Maximum flexibility and initiative can be given to subordinates by the senior commander clearly expressing his overall tactical intent, by tailoring mission-type orders to support that intent, and by designating a point of main effort for combat, combat service, and combat service support units. Through these command and control methods the senior commander can retain enough control to ensure a cohesive, coherent effort from his force.

Amphibious operations are not an end in themselves. They are merely a means of arriving on the battlefield. In order to be successful in any subsequent operations ashore, however, it is vital we possess a maneuver capability equal to or greater than our adversary. We do not fight decisive battles in the surf. This does not necessarily mean more mechanized vehicles (and all the attendant problems). Maneuver warfare advocates have never argued for increased mechanization as a means of increasing maneuverability. The maneuver they advocate is mobility in relationship to our enemy, and this is not something that is dependent upon mechanization or tied to machines.

The maneuver warfare advocates are attempting to institutionalize fighting smart. They believe that the Marine Corps’ potential adversaries will not give it time to rethink its tactical doctrine after the shooting starts. Marine officers owe it to themselves and their profession to discover as much as they can about the tenets of maneuver/fluid warfare before dismissing it as “good old flexibility and boldness.” It is so much more than that.

We need thinking leaders that lead thinking police officers. We need to give more discretion back to police who work the streets. To understand decentralized command concepts, it is necessary to make the basic distinction between tactics and techniques. Techniques are those things that all police officers must learn to do well in order to succeed, e.g., movement to contact, ongoing deadly action responses, and weapons proficiency, social skills, problem solving strategies, and community engagement. Tactics are the imaginative combination of those techniques allowing police to move into unexpected places, at unexpected times, with unexpected speed, deception, and surprise using their sense-making abilities and adaptability.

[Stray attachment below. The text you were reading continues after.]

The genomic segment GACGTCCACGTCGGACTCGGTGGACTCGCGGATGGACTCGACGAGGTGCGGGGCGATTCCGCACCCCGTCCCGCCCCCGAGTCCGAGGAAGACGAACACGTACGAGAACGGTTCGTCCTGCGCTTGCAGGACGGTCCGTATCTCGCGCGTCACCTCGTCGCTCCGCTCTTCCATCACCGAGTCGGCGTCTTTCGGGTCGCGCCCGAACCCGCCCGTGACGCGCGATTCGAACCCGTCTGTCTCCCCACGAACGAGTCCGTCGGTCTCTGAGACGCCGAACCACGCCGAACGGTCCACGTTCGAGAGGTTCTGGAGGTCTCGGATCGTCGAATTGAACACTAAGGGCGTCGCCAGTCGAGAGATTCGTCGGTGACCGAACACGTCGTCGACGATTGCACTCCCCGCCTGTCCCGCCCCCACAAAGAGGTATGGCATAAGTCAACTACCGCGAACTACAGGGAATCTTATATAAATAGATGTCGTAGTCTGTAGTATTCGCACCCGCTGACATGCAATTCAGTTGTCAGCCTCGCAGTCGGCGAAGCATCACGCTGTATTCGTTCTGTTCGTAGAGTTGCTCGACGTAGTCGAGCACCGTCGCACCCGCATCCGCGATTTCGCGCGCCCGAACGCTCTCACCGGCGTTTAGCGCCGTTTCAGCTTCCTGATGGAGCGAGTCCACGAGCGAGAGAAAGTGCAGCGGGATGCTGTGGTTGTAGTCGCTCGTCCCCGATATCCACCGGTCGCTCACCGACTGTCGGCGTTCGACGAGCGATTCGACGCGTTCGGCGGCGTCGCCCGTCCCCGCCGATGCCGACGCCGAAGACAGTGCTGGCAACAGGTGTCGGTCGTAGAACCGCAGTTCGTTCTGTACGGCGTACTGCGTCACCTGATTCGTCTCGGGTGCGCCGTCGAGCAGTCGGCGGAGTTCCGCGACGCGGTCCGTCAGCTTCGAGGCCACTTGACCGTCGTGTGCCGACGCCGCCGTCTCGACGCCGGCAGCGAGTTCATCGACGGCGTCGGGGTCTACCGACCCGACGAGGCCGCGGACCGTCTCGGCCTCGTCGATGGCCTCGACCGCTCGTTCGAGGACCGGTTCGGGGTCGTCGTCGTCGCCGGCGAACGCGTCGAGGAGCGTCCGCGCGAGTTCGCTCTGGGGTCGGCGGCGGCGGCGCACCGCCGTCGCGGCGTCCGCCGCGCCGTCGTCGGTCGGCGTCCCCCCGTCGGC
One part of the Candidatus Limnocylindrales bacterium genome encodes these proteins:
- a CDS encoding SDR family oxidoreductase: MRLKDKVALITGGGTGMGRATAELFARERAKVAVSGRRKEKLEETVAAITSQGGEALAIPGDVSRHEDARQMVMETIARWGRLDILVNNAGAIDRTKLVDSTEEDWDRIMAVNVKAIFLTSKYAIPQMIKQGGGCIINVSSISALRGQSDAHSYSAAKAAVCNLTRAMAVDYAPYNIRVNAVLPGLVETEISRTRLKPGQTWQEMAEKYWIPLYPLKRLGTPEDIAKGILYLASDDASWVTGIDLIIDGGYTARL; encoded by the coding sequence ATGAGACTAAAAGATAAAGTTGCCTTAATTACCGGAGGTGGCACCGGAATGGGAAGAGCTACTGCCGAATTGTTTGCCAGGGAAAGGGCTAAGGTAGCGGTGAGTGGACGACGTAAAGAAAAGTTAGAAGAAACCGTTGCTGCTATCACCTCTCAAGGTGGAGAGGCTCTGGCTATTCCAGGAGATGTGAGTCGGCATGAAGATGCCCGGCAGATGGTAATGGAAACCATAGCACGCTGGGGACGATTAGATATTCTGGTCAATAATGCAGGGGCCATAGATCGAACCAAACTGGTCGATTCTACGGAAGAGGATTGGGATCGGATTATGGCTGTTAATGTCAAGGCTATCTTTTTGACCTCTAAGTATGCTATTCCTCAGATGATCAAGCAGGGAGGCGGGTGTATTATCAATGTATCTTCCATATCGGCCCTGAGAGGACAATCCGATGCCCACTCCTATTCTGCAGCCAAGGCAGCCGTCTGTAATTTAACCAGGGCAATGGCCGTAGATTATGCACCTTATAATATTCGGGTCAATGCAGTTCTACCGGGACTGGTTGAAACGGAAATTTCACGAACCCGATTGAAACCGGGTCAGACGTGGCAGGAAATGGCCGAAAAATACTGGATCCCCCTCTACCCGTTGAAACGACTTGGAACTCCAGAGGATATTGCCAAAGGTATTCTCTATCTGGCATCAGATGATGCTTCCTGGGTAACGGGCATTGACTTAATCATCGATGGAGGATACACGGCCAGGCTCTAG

Thoughtful reading and reflection as well as critiquing our daily courses of actions in a robust effort to learn and understand the why behind the decisions making, along with solid realistic training and development in the techniques and procedures we develop and their meaning will help us resolve policing's dichotomy of intentions, "championing initiative and decentralized control and smart tactics, while behind the scenes controlling and stifling initiative with too many rules, checklists and micro-management."

Solving crimes, preventing and or responding crises and conflict and the quality of life issues requires we reflect deeply on where we are currently and what we are trying to accomplish and then think about the results, community wide results we are actually getting. Then make the changes we all too often talk about with little or no meaningful and lasting change. Policing a free society is a great responsibility and not something we should look at and think about casually. Do we lack understanding or are too many of us just reluctant and resistant to change? What say you?

Stay Oriented!